Every year, as test time approaches, university-bound high school students wring their hands and worry about how well they will do on the Scholastic Aptitude Test (SAT). A great many score far lower than anticipated and they (and their parents) panic, fearing they won’t be admitted to their college of choice.
A decision some make is to use the services of an SAT preparatory school, such as Kaplan, Princeton Review, Huntington Learning Center or one of their myriad competitors. Such SAT prep courses can be expensive, ranging from $400 for online classes to as much as $500 an hour for intensive one-on-one tutoring.
The question then arises: Are these SAT prep courses worth it?
Critics emphatically say “no,” and point to two reports to prove their point. One, undertaken by the College Board – publisher of the SAT – concluded that “coached students are only slightly more likely to have large score gains than uncoached students.”
Based on a survey of SAT test-takers in 1995-6, 427 of whom were coached and 2,733 uncoached, the report found that the typical score gain for coached students was 8 points in the verbal section and 18 points in math. (A maximum score on the SAT is 2400 points.) Alarmingly, the report also noted that “about 1/3 of students experience no score gain or score loss following coaching.”
The second report cited by critics was issued by the National Association for College Admission Counseling (NACAC) in 2009. It concluded that “coaching has a positive effect on SAT performance, but the magnitude of the effect is small.”
The results – from three large-scale studies undertaken in 1999, 2002 and 2009 – showed that “the effect of coaching is larger on the math section of the exam (10-20 points) than it is for the critical reading section (5-10 points).”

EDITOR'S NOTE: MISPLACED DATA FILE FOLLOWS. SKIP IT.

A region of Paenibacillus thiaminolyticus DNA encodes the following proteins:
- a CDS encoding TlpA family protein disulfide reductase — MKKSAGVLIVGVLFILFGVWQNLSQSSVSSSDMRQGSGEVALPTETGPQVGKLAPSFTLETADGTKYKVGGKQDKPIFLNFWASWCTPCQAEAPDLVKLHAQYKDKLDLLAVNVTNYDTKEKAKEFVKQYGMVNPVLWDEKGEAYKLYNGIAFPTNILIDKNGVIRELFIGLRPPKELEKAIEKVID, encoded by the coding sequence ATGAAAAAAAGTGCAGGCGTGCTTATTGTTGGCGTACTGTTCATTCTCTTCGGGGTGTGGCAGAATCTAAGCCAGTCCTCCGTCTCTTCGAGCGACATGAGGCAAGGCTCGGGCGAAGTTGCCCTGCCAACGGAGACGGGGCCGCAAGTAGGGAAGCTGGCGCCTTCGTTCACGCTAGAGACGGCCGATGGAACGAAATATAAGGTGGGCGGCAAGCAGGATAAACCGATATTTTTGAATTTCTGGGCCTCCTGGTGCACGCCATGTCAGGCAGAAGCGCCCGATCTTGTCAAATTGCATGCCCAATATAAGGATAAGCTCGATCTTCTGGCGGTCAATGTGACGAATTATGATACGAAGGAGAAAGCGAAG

Based on my own experience as an SAT tutor (I coached students for nine months in 2009), I am not surprised by the results of the College Board and NACAC studies. But I disagree that SAT prep courses are not worth the cost.
These coaching sessions are well worth the money if the right kind of student takes them. The student needs to be motivated, hard working and willing to take direction from a tutor or instructor. Also, to get the maximum benefit from the course, the student needs to enroll months before taking the SAT, preferably six months ahead of time, and during the summer, if possible (so the student can concentrate solely on SAT preparation).
For such students, an SAT prep course can be invaluable, as they can get immediate answers to vital questions they have regarding the test, questions such as, “What’s a better or faster way to solve this math problem?” “How can I guess the meaning of this word I don’t know?” “How can I argue this point more effectively in my essay?”
What generally happens, however, is that the students enrolled in these courses tend not to be motivated or diligent. Many are forced to sign up by their parents. As a result, they often feel put upon and are therefore not ready to receive advice on how to improve their SAT score, especially if it entails a lot of work.
Also, they tend to enroll too late – from my experience only a month or two before the test – and take these courses while they are in school. Thus they don’t have enough time to learn what is necessary to significantly improve their score, and they aren’t able to do the essential take-home coursework because they’re juggling schoolwork and extracurricular activities at the same time.
80% Up To The Student
The fact is, no matter what SAT prep course one takes, how well one ultimately does on the test is about 80 percent a result of the student’s own effort. Let me explain.
The SAT is far from a perfect exam – I agree with many education experts who take issue with it – but it does effectively highlight deficiencies in a student’s education. If you did not do well in algebra and geometry, for example, you will most likely do poorly on the SAT math section.
If you did not do well in English class, you will probably not excel in the verbal section. If you haven’t written many papers and aren’t good at arguing a point on paper, you won’t get a high score on your essay.
But the SAT reflects more than simply how well one has done in school. To excel on the SAT you need to have not only aced math and English, but you need to be well read, highly literate and good at taking standardized tests – specifically, good at taking the SAT.
When a student signs up for an SAT prep course he/she is usually lacking in one, some, or all of these areas. The weaker a student’s educational background is, the more work he/she has to do to achieve a high score.